During the warmer months of the year, there is a constant stream of birds coming to my birdbaths for a drink. On hot days many of them will also come for a dip in the water. What always amuses me, however, is the number of birds which also come for a dip in the water on freezing cold days.
Some of the birds which regularly visit my birdbaths include 8 different species of honeyeaters, 3 kinds of parrots, Australian Magpies, Little Ravens, Grey Currawongs, White-browed Babblers, Superb Fairy-wrens, House Sparrows, Diamond Finches, Common Starlings, Grey Shrike-thrush, as well as at least 3 kinds of pigeons and doves and many other species. Over the years I have written articles and shown photos of most of these species. To find those articles just go to the search box above right or the Categories list on the right-hand side-bar. Or you could check out the archives section.
It is now winter here in Murray Bridge, South Australia, where I live. Over recent days we have had some very frosty mornings and cold nights. The water in the birdbaths is very cold and may even freeze on a night like tonight with the temperature due to go down to minus 1 degrees Celsius (30 degrees F). The birds will still be happy to have a drink during the day and even a short splash in the very cold water. I don’t think that I will be joining them in a hurry. They can enjoy it all to themselves.
Recently I took a series of photos (above and below) of a solitary New Holland Honeyeater enjoying the water. The individual was quite unhurried seeing it had the water all to itself. This is unusual because normally there would be anything up to a dozen birds or more, all splashing away happily and creating quite a noisy party with all of their excited calls.
The beauty of our Australian parrots never fails to impress me. One of the most beautiful to my eyes is the Eastern Rosella which I have featured in today’s photos. All of the photos shown in today’s post were taken in my garden on the outskirts of Murray Bridge which is about 80 kilometres south-east of Adelaide in South Australia.
This particular individual has been resident in my garden for several years now. I usually see it every day but I am sure that it roams over a much greater area than my 2 hectare (5 acre) property. One of the odd things about this bird is that it continues to keep the company of a family of Mallee Ringneck parrots. The ringnecks are also a resident species and they also roam away from my property most days. Some days they will hang around feeding in my trees for most of the day, sometimes creating quite a din with their noisy chatter.
One of the odd things about this rosella is that I am quite confident that it is the same one I am seeing all the time. They are not normally found in this part of South Australia. Their usual range is the extreme south-eastern part of our state. They are also quite common in the Adelaide region and the adjacent Adelaide Hills (Mt Lofty Ranges) where they have been introduced.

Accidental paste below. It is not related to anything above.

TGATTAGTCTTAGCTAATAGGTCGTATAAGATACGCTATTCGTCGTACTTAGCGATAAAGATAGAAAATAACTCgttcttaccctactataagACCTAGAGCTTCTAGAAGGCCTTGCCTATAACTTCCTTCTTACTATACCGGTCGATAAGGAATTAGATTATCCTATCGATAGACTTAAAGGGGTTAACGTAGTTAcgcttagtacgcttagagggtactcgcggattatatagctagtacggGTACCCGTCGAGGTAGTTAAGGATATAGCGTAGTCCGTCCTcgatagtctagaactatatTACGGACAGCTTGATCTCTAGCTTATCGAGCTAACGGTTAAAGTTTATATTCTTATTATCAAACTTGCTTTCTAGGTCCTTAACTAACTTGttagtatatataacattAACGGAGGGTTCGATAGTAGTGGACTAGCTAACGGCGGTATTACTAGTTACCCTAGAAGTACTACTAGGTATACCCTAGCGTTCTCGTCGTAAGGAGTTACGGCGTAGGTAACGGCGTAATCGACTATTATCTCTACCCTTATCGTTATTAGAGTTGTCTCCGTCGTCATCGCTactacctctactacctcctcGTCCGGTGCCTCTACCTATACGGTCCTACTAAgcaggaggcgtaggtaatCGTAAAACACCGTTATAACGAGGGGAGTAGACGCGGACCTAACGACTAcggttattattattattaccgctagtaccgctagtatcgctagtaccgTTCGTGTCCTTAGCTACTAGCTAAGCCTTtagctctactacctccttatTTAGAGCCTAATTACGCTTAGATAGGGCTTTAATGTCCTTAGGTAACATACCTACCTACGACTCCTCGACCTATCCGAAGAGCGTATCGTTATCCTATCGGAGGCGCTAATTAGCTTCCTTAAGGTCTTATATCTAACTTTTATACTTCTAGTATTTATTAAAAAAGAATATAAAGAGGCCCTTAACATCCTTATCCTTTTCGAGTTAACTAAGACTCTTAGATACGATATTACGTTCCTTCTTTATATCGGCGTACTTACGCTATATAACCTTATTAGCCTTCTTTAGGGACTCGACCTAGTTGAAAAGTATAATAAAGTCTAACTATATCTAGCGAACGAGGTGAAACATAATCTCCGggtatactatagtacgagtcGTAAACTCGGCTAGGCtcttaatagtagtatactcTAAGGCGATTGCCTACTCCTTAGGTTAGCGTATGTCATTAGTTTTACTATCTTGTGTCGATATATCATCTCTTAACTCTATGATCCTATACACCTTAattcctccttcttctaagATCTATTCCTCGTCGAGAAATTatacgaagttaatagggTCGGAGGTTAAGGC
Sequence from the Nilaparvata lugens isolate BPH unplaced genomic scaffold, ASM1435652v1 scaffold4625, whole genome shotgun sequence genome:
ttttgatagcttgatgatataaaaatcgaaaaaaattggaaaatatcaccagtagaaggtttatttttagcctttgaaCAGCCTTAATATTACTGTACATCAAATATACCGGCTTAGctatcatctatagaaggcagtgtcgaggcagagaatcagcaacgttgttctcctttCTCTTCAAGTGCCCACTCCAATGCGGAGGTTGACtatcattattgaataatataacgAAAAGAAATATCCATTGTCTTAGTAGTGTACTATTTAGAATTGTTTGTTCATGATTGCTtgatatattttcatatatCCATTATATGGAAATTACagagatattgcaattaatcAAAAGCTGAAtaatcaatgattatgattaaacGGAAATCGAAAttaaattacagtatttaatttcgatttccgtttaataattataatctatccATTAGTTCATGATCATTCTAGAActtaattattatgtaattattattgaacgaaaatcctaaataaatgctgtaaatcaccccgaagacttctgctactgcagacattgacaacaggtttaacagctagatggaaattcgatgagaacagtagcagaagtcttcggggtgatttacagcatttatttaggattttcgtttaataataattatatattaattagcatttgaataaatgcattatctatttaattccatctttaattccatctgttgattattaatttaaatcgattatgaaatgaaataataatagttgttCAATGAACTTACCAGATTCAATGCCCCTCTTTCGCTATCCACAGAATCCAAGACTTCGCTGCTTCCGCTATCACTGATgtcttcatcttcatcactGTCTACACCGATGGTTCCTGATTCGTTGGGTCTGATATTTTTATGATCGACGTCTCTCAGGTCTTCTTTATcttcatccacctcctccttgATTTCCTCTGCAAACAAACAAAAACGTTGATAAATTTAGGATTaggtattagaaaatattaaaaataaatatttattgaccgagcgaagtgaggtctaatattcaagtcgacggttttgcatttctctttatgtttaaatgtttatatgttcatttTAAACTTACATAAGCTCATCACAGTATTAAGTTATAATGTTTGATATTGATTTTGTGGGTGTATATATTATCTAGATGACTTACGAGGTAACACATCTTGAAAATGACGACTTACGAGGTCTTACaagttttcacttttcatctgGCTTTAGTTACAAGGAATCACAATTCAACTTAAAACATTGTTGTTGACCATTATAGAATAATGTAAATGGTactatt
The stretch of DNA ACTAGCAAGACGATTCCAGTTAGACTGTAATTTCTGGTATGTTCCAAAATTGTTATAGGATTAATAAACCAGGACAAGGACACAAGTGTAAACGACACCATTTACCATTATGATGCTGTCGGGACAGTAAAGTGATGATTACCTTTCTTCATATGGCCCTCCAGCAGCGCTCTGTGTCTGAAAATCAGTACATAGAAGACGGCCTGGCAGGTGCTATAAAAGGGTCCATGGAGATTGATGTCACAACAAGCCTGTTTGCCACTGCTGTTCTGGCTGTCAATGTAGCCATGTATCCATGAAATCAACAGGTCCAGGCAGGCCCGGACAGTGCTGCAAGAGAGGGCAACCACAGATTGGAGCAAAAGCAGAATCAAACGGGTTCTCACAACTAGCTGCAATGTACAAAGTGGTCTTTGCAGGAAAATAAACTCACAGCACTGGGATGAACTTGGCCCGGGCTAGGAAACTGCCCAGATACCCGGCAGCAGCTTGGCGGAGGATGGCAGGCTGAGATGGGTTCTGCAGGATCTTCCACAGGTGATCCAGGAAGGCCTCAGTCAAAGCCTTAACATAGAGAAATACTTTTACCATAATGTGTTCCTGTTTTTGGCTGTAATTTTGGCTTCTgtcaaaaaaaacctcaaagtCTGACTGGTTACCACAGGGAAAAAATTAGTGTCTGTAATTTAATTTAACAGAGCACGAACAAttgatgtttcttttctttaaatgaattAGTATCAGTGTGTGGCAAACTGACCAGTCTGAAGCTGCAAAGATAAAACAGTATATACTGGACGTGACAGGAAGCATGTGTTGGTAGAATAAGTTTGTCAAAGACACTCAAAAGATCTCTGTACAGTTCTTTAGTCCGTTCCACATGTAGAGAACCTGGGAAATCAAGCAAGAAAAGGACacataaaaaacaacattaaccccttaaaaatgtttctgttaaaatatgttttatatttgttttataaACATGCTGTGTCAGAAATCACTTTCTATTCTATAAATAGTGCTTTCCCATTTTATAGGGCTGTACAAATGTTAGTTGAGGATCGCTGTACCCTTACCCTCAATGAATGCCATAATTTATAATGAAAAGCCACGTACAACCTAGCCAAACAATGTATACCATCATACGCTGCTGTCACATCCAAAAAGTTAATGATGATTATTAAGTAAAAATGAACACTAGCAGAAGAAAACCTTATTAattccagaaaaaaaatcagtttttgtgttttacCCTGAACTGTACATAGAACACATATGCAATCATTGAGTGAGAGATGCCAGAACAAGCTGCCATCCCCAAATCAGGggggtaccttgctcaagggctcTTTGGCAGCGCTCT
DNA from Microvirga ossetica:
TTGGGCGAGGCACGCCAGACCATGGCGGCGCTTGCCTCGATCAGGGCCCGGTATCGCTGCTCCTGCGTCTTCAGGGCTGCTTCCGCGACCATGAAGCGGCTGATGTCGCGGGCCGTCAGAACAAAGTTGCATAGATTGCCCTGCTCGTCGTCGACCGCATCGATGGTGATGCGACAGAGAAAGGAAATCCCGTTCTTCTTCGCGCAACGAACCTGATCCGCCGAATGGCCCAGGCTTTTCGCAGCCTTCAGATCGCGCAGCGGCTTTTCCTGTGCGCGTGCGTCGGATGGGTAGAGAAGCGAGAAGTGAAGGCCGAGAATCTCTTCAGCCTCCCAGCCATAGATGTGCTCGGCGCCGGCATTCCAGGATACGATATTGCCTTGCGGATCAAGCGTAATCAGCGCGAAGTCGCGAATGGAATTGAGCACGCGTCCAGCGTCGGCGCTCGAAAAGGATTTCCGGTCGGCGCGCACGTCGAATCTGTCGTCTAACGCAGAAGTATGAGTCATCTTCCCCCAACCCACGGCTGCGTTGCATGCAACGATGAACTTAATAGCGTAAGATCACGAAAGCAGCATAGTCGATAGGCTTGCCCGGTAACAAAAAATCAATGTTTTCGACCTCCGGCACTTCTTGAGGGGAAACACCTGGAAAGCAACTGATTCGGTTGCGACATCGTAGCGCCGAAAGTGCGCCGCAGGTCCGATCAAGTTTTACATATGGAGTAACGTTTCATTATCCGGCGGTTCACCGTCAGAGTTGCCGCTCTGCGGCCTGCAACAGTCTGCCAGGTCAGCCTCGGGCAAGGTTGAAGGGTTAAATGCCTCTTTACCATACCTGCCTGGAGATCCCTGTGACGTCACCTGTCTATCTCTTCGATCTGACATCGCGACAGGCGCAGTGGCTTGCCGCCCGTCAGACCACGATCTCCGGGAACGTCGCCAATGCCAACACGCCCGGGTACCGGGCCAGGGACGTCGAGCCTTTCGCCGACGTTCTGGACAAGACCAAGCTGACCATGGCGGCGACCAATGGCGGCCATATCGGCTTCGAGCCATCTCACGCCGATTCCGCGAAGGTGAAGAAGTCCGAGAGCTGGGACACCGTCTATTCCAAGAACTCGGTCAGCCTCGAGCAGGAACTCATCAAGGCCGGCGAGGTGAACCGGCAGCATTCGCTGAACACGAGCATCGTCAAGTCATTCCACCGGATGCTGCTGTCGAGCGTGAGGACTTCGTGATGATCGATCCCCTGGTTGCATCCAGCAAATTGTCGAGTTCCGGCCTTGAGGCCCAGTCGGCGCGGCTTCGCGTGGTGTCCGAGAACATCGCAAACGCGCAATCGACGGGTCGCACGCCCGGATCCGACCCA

This leads me to two possible conclusions about this particular bird:
- It has escaped, or been released, from someone’s cage or aviary. (They are a common pet in Australia.)
- The species is extending its range, either from the south, or from the west.
I lean towards the first conclusion, mainly because I have not seen any more of this species anywhere around this area. Whatever the reason, I am delighted that it has decided to call my garden “home”. I am also pleased that it frequently visits the bird baths I have close to my sunroom. This enables me to get good photos of it every so often.
Up until this series of photos were taken, I hadn’t fully appreciated the beautiful markings on the back. The photo below shows these markings really well.
WORLD ENVIRONMENT DAY 2018
World Environment Day is celebrated on the 5th June every year. I cannot remember posting anything about this day in all of the years I have been writing on this site. This is a first for me.
I live on the edge of a large country town in South Australia. My property is about 2 hectares (5 acres) in size, with over half of it either natural scrubland (mallee trees), or planted trees and shrubs. I have lived on this property for well over 30 years and have kept a bird list for all of that time. The current list has reached 112 different species, the high number due in part to the presence of suitable habitat for a wide range of species.
Over those years we have planted many hundreds of trees and shrubs in addition to those occurring naturally. Not only have we taken delight in the wide range of birds that visit or are resident, we also enjoy the many flowering species of plants. Planting is one easy and very rewarding way of improving the environment. Even if you only have a small courtyard for a garden, having a few plants – both native and exotic – will attract our native birds for you to enjoy. The same could be said for those who live in a high-rise apartment with a balcony. Even having five or six plants in pots improves the environment, as well as helping your own well-being.
Another way I like to encourage the birds in my garden is to have several bird baths. I have placed these within close viewing distance from our sunroom. Over the years this has given me much pleasure. On really hot days, the birds flock to the baths in large numbers, either to drink or to bathe. Today I have included some recent photos taken of birds which have visited my bird baths. These were all taken when the weather was much cooler than our hot summer days, so even in cool weather, we have the delight of many birds coming to visit the bird baths.